I am getting towards the closing stages of writing “12 Things Good Preachers Do Well” for IVP.
It has been a lot of fun listening to loads of good preaching in the last few months. Analysing what good preachers do well is another matter.
My mind is also on the new student intake at Wycliffe Hall. How do you go about training Pastor/leaders? It is certainly easier to remind oneself what we should NOT do:
I certainly feel that Seminaries/theological colleges train tend towards two things
– we train scholars better than we train practitioners; and
– we train students to be individualistic and bookish rather that people focused and communally minded.
As I listened to Mark Dever (Senior Pastor of Capitol Baptist Church Washington) I was quite struck by a post by his colleague Greg Gilbert commenting on his method of preparation: he sits in a very public place with his laptop preparing his sermons, liking the buzz and interaction …. Which is rather better than going to a dusty library and not emerging until you consider you have a pristine script?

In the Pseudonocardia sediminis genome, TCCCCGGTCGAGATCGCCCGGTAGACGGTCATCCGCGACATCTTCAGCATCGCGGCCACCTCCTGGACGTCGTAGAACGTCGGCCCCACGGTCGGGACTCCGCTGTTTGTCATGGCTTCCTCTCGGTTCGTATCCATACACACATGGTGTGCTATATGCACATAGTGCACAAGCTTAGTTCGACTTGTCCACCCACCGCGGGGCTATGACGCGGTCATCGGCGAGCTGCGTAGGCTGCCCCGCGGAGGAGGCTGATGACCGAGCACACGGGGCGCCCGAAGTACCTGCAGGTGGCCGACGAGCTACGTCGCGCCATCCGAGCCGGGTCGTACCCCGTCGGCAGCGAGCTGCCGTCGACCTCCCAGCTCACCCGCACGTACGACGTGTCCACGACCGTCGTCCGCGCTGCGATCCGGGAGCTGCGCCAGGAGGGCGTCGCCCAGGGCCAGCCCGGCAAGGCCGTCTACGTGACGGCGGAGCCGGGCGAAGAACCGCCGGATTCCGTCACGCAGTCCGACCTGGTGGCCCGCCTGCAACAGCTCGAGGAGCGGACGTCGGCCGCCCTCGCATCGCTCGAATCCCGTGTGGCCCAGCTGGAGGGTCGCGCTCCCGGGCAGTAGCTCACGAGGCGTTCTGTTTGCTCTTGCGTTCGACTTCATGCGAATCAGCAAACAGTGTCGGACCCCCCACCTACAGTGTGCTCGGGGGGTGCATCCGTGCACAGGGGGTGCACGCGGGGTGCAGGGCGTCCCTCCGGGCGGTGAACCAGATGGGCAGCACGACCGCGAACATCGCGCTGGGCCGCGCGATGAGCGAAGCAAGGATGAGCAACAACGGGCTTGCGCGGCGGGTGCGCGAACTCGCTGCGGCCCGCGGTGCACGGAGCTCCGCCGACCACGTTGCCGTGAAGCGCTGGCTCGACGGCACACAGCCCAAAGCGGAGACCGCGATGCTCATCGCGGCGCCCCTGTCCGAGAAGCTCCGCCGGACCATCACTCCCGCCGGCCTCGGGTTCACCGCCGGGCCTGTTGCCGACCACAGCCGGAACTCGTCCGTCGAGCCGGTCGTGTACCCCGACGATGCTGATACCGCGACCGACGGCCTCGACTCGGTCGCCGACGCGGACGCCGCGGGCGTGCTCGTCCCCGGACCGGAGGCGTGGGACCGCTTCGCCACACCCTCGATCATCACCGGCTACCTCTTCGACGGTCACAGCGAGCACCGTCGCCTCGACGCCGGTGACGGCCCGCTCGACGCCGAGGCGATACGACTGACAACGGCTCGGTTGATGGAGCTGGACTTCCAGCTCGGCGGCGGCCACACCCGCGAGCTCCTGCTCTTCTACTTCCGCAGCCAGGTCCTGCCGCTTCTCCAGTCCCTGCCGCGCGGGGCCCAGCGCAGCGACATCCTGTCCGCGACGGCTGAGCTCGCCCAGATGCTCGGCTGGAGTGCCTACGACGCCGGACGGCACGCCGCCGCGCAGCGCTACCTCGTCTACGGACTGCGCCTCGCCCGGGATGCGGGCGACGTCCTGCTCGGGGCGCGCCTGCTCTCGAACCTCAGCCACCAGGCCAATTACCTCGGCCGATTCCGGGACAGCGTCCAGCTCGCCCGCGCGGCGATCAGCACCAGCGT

I’ve sat across Dever’s desk from him many times when he’s preparing his sermons. He doesn’t need quiet. No, strike that—he doesn’t like quiet. He wants people coming in and out of his study all day when he’s working, and on warm days he even sits out in his yard with his laptop so he can talk to people when they walk by. At the end of it all, he has a manuscript that sometimes runs to 12 or 13 pages—not every word he’s going to say, but close. He underlines the first word of every sentence in the manuscript so he can look down easily and find his place.
Richard Pratt also has some excellent comments on The Gospel Coalition http://thegospelcoalition.org/blogs/tgc/2010/08/13/tgc-asks-what-one-thing-you-would-change-about-seminary-education/
Please pray for Wycliffe and other theological training institutions as we engage in this great privilege as God has entrusted men and women into our charge.
 http://www.joshharris.com/2008/08/mark_dever.php the website also includes the full text of one of Mark Dever’s sermons.